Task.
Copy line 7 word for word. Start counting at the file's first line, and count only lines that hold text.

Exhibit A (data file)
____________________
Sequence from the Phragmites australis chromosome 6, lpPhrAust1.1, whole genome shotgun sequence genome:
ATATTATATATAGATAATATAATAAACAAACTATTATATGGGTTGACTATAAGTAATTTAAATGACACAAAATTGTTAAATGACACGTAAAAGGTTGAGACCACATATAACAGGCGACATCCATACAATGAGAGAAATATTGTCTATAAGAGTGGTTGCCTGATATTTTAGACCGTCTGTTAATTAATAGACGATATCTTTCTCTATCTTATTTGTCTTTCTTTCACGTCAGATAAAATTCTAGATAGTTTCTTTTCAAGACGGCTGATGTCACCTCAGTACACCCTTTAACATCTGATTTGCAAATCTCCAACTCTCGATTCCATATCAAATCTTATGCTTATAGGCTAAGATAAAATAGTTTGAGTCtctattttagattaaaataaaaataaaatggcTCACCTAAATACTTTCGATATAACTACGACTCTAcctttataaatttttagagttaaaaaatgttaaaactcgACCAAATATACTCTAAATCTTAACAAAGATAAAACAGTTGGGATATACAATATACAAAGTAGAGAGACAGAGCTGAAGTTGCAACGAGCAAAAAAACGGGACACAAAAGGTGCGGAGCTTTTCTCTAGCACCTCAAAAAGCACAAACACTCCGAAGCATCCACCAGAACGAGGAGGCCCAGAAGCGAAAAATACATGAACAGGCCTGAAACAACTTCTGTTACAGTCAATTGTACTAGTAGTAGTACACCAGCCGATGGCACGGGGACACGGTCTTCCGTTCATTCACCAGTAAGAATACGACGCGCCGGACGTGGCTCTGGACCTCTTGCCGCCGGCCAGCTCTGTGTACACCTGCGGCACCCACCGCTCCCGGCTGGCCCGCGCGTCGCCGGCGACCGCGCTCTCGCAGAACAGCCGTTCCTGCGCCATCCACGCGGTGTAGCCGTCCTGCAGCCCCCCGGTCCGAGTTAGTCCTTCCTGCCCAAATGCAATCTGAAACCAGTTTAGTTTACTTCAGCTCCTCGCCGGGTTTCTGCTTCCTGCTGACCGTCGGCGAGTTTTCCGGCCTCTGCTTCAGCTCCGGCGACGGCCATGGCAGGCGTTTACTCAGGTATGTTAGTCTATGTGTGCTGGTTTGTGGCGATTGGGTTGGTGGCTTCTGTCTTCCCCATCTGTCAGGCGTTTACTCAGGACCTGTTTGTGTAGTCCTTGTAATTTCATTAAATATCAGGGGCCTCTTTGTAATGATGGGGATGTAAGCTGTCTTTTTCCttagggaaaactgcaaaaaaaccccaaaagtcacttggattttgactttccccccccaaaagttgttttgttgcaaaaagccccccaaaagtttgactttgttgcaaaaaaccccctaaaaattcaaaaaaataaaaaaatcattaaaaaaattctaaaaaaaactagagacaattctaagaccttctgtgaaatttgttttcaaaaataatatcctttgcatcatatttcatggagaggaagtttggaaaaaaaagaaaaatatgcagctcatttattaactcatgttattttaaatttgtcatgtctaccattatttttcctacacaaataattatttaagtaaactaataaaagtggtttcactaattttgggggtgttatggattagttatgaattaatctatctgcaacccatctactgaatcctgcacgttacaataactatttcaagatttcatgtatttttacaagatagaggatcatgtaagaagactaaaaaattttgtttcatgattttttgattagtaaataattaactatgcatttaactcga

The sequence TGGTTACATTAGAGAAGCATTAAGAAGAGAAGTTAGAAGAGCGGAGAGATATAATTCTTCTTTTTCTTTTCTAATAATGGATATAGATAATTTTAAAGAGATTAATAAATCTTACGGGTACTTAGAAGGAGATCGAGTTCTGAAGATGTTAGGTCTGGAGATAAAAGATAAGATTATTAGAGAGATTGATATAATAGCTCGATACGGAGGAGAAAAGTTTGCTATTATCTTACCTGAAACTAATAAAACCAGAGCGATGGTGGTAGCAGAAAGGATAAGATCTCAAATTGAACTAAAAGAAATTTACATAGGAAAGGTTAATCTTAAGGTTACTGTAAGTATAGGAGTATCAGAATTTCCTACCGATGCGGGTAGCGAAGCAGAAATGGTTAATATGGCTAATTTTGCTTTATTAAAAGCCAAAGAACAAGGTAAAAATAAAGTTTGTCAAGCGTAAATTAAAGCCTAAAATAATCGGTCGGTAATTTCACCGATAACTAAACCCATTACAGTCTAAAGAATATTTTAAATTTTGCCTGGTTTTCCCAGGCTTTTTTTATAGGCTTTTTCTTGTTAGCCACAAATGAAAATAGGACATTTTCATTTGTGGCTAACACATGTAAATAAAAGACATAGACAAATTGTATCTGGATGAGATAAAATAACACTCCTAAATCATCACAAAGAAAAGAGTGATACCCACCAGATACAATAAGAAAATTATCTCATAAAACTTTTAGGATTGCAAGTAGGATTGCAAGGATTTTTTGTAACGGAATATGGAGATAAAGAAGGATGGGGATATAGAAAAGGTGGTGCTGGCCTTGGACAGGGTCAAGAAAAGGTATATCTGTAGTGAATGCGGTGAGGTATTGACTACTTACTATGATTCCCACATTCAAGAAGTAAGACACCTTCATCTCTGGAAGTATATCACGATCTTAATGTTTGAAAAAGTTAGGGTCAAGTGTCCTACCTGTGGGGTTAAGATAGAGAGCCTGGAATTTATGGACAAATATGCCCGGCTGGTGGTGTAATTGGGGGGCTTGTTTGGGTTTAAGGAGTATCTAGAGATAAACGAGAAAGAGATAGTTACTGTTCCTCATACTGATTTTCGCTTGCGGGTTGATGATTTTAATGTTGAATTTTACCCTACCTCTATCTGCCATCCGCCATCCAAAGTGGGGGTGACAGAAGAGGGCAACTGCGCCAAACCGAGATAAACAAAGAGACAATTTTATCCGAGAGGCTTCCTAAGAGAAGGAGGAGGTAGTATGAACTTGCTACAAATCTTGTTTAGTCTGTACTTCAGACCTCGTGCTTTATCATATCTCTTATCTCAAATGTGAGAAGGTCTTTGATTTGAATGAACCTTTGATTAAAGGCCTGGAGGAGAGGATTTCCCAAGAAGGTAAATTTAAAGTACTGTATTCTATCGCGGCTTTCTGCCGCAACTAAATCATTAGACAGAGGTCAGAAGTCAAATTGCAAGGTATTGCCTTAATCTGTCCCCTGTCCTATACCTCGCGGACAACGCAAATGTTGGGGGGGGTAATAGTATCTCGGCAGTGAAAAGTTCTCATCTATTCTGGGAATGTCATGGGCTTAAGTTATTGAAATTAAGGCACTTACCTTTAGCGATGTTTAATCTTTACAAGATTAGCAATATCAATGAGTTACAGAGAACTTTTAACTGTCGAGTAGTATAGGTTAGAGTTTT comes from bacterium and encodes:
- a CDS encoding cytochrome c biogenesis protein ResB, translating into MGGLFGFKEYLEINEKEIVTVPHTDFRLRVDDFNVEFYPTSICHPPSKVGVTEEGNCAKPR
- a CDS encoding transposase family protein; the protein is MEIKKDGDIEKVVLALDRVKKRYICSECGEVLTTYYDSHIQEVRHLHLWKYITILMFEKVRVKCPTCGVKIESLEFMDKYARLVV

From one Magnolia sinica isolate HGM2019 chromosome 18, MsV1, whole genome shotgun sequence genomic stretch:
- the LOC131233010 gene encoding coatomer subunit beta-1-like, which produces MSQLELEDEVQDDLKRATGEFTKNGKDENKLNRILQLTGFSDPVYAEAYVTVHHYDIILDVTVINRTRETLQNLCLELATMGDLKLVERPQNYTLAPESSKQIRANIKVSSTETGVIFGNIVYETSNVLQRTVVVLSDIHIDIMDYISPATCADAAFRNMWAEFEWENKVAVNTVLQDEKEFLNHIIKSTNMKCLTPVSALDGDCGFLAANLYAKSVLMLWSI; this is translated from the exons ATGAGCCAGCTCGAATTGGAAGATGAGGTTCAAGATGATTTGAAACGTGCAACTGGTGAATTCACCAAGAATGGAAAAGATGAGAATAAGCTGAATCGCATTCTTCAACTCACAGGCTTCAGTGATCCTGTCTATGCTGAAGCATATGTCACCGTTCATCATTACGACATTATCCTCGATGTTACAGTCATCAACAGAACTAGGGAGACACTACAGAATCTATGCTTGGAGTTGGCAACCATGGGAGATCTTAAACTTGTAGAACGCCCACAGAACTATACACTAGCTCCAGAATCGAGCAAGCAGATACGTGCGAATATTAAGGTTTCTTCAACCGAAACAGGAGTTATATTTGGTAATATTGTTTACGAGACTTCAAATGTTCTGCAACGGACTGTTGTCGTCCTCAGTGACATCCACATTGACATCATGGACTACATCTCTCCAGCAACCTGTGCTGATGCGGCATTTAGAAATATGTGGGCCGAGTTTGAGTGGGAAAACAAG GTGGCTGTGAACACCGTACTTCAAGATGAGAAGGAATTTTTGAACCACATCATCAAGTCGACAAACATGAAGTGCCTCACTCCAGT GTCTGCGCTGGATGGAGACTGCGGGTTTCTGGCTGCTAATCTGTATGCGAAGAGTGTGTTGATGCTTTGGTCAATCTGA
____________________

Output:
- the LOC131233010 gene encoding coatomer subunit beta-1-like, which produces MSQLELEDEVQDDLKRATGEFTKNGKDENKLNRILQLTGFSDPVYAEAYVTVHHYDIILDVTVINRTRETLQNLCLELATMGDLKLVERPQNYTLAPESSKQIRANIKVSSTETGVIFGNIVYETSNVLQRTVVVLSDIHIDIMDYISPATCADAAFRNMWAEFEWENKVAVNTVLQDEKEFLNHIIKSTNMKCLTPVSALDGDCGFLAANLYAKSVLMLWSI; this is translated from the exons ATGAGCCAGCTCGAATTGGAAGATGAGGTTCAAGATGATTTGAAACGTGCAACTGGTGAATTCACCAAGAATGGAAAAGATGAGAATAAGCTGAATCGCATTCTTCAACTCACAGGCTTCAGTGATCCTGTCTATGCTGAAGCATATGTCACCGTTCATCATTACGACATTATCCTCGATGTTACAGTCATCAACAGAACTAGGGAGACACTACAGAATCTATGCTTGGAGTTGGCAACCATGGGAGATCTTAAACTTGTAGAACGCCCACAGAACTATACACTAGCTCCAGAATCGAGCAAGCAGATACGTGCGAATATTAAGGTTTCTTCAACCGAAACAGGAGTTATATTTGGTAATATTGTTTACGAGACTTCAAATGTTCTGCAACGGACTGTTGTCGTCCTCAGTGACATCCACATTGACATCATGGACTACATCTCTCCAGCAACCTGTGCTGATGCGGCATTTAGAAATATGTGGGCCGAGTTTGAGTGGGAAAACAAG GTGGCTGTGAACACCGTACTTCAAGATGAGAAGGAATTTTTGAACCACATCATCAAGTCGACAAACATGAAGTGCCTCACTCCAGT GTCTGCGCTGGATGGAGACTGCGGGTTTCTGGCTGCTAATCTGTATGCGAAGAGTGTGTTGATGCTTTGGTCAATCTGA